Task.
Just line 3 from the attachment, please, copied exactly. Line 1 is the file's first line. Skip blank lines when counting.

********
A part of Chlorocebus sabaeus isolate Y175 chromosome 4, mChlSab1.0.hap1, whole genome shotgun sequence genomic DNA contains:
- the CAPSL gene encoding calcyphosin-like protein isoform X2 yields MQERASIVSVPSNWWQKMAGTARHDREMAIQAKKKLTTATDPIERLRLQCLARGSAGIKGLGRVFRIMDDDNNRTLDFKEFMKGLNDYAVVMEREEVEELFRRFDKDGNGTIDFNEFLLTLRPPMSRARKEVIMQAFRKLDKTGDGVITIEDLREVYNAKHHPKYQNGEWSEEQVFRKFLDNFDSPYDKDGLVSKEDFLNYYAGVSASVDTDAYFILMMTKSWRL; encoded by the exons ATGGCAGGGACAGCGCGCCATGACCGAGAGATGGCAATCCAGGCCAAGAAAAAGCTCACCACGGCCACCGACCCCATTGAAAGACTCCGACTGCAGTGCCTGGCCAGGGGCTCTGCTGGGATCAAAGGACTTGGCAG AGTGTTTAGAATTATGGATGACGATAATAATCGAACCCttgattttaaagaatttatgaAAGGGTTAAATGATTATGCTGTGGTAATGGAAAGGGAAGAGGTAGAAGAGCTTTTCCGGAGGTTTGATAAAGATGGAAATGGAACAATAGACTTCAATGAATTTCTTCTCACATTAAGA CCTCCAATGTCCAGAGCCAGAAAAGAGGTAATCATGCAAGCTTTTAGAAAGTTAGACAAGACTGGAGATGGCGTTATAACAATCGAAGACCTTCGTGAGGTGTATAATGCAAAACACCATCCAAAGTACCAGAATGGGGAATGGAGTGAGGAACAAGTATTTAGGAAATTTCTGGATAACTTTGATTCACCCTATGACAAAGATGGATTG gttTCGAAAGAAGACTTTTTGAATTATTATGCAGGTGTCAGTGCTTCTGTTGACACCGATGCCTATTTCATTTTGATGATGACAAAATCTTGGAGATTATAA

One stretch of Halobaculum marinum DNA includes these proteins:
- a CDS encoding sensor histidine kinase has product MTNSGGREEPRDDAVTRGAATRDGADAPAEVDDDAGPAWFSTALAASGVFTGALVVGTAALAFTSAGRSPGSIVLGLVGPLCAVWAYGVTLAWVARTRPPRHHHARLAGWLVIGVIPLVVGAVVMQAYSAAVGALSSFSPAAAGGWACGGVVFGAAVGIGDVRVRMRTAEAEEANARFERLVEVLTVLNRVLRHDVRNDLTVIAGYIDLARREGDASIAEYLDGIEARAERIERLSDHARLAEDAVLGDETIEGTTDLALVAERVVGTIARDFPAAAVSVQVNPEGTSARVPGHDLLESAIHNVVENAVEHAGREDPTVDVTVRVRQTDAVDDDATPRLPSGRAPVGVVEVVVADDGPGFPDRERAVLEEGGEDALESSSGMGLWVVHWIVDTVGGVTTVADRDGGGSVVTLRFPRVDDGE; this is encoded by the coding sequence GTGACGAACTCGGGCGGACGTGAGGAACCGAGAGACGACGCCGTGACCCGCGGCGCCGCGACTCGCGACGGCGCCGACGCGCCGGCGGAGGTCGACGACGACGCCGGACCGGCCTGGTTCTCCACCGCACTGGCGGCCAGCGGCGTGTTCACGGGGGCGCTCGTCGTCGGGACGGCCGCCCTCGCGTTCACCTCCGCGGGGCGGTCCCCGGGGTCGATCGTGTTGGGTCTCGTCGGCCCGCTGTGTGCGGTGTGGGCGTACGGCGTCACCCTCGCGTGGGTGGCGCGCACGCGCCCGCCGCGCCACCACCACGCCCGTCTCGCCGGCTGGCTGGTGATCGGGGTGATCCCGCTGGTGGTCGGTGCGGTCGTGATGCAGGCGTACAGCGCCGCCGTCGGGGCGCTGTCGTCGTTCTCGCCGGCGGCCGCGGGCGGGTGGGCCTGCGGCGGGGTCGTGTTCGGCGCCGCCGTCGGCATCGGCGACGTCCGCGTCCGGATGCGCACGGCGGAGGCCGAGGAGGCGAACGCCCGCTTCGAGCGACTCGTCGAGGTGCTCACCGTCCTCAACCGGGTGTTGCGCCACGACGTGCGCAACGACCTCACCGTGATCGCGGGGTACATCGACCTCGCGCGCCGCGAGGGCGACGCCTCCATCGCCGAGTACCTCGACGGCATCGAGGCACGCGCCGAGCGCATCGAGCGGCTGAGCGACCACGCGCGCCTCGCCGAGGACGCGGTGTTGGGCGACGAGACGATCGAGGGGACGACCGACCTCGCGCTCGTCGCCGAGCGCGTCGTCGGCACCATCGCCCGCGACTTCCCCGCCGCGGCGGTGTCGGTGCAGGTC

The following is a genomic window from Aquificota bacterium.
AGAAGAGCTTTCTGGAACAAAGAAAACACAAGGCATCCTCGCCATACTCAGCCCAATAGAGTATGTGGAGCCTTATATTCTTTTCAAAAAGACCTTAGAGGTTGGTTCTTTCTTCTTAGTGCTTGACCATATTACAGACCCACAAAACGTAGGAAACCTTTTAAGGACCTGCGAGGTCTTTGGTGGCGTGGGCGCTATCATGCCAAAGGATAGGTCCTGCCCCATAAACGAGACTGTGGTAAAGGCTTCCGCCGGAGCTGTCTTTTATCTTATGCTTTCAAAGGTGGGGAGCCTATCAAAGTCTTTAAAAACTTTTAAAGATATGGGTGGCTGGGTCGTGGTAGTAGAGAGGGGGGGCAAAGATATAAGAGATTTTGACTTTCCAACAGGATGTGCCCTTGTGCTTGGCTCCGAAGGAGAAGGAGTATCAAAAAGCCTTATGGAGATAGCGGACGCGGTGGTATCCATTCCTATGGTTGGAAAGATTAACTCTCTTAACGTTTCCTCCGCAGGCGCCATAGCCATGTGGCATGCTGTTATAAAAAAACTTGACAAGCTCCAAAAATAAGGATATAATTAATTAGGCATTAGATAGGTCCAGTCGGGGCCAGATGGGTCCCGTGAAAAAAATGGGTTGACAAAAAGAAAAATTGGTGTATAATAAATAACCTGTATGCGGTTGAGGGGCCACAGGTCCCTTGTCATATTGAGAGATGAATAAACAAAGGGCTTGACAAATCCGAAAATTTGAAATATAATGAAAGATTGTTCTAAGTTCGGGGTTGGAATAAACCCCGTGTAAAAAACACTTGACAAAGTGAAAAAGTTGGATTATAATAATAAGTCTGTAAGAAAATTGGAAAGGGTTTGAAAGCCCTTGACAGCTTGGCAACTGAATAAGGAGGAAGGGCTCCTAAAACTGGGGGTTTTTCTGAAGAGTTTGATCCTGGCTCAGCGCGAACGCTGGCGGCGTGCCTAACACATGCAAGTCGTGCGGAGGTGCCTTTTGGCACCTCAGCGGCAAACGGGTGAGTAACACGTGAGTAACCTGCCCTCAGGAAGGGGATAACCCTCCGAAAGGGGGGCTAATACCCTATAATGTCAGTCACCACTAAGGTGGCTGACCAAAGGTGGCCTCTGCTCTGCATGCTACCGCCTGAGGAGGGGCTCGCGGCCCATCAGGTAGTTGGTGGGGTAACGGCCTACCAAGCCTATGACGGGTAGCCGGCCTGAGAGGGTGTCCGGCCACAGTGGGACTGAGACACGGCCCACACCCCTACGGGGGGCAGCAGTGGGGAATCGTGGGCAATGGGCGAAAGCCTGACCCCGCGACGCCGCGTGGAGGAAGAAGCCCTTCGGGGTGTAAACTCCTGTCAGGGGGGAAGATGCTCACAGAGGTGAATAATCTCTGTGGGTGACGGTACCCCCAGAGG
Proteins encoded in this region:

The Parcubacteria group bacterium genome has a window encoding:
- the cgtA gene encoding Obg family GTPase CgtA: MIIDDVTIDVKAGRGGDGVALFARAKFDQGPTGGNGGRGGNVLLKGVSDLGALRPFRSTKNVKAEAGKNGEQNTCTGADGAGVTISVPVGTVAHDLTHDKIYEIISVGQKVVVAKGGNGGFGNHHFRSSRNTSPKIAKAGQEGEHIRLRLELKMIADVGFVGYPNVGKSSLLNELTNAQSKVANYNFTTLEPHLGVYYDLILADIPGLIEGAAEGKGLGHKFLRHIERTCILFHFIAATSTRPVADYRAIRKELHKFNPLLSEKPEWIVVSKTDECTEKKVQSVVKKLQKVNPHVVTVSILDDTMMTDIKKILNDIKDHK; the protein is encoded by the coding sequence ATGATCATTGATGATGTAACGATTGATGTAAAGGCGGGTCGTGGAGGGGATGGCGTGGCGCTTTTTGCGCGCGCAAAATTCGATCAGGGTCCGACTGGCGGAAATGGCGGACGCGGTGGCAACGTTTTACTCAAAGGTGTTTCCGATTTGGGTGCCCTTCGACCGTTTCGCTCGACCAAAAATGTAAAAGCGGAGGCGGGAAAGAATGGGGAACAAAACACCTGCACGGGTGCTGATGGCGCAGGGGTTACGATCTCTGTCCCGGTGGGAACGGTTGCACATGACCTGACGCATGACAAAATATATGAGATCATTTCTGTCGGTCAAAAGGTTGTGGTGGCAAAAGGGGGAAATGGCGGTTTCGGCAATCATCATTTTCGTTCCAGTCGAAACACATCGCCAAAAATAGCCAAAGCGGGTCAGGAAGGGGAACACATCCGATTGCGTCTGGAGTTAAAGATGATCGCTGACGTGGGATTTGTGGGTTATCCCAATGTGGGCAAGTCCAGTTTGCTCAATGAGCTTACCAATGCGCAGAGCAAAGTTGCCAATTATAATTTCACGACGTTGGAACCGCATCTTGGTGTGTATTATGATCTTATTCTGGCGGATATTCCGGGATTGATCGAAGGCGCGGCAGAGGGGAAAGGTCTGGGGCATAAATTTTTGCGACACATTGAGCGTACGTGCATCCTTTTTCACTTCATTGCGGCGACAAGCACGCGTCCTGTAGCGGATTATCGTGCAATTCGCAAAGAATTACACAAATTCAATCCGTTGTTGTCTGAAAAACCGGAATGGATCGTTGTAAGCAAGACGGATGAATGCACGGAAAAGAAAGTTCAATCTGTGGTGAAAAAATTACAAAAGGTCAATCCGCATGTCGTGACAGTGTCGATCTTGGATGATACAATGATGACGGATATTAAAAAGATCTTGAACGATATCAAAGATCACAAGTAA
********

One stretch of Halobaculum marinum DNA includes these proteins: